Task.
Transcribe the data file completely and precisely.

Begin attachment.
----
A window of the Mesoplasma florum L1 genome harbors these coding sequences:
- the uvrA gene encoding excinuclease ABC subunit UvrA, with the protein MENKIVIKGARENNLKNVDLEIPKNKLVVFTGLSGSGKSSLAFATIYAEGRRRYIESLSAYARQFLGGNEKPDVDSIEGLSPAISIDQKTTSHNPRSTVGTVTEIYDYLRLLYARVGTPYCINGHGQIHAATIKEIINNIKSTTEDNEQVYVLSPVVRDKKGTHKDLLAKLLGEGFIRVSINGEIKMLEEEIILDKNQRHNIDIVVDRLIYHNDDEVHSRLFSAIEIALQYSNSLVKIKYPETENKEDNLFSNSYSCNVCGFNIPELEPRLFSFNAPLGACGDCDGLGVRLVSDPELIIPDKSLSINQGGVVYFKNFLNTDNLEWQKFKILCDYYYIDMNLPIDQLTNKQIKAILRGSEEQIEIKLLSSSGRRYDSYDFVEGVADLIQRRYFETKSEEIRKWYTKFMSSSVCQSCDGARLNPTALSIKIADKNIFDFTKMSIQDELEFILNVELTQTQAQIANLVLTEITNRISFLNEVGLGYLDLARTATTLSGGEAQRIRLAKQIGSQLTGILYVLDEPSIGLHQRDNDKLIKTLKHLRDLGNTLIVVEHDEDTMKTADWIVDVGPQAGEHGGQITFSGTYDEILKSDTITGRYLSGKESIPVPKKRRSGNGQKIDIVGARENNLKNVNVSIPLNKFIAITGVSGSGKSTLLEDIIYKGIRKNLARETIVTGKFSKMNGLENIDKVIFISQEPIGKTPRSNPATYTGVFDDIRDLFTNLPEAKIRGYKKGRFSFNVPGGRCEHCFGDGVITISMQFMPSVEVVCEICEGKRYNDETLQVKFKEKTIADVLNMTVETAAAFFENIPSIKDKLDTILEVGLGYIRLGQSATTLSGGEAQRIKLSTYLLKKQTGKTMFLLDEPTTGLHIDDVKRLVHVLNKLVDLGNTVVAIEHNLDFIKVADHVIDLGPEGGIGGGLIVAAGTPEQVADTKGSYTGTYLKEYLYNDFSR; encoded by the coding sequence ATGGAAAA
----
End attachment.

A window of the Mesoplasma florum L1 genome harbors these coding sequences:
- the uvrA gene encoding excinuclease ABC subunit UvrA, with the protein MENKIVIKGARENNLKNVDLEIPKNKLVVFTGLSGSGKSSLAFATIYAEGRRRYIESLSAYARQFLGGNEKPDVDSIEGLSPAISIDQKTTSHNPRSTVGTVTEIYDYLRLLYARVGTPYCINGHGQIHAATIKEIINNIKSTTEDNEQVYVLSPVVRDKKGTHKDLLAKLLGEGFIRVSINGEIKMLEEEIILDKNQRHNIDIVVDRLIYHNDDEVHSRLFSAIEIALQYSNSLVKIKYPETENKEDNLFSNSYSCNVCGFNIPELEPRLFSFNAPLGACGDCDGLGVRLVSDPELIIPDKSLSINQGGVVYFKNFLNTDNLEWQKFKILCDYYYIDMNLPIDQLTNKQIKAILRGSEEQIEIKLLSSSGRRYDSYDFVEGVADLIQRRYFETKSEEIRKWYTKFMSSSVCQSCDGARLNPTALSIKIADKNIFDFTKMSIQDELEFILNVELTQTQAQIANLVLTEITNRISFLNEVGLGYLDLARTATTLSGGEAQRIRLAKQIGSQLTGILYVLDEPSIGLHQRDNDKLIKTLKHLRDLGNTLIVVEHDEDTMKTADWIVDVGPQAGEHGGQITFSGTYDEILKSDTITGRYLSGKESIPVPKKRRSGNGQKIDIVGARENNLKNVNVSIPLNKFIAITGVSGSGKSTLLEDIIYKGIRKNLARETIVTGKFSKMNGLENIDKVIFISQEPIGKTPRSNPATYTGVFDDIRDLFTNLPEAKIRGYKKGRFSFNVPGGRCEHCFGDGVITISMQFMPSVEVVCEICEGKRYNDETLQVKFKEKTIADVLNMTVETAAAFFENIPSIKDKLDTILEVGLGYIRLGQSATTLSGGEAQRIKLSTYLLKKQTGKTMFLLDEPTTGLHIDDVKRLVHVLNKLVDLGNTVVAIEHNLDFIKVADHVIDLGPEGGIGGGLIVAAGTPEQVADTKGSYTGTYLKEYLYNDFSR; encoded by the coding sequence ATGGAAAA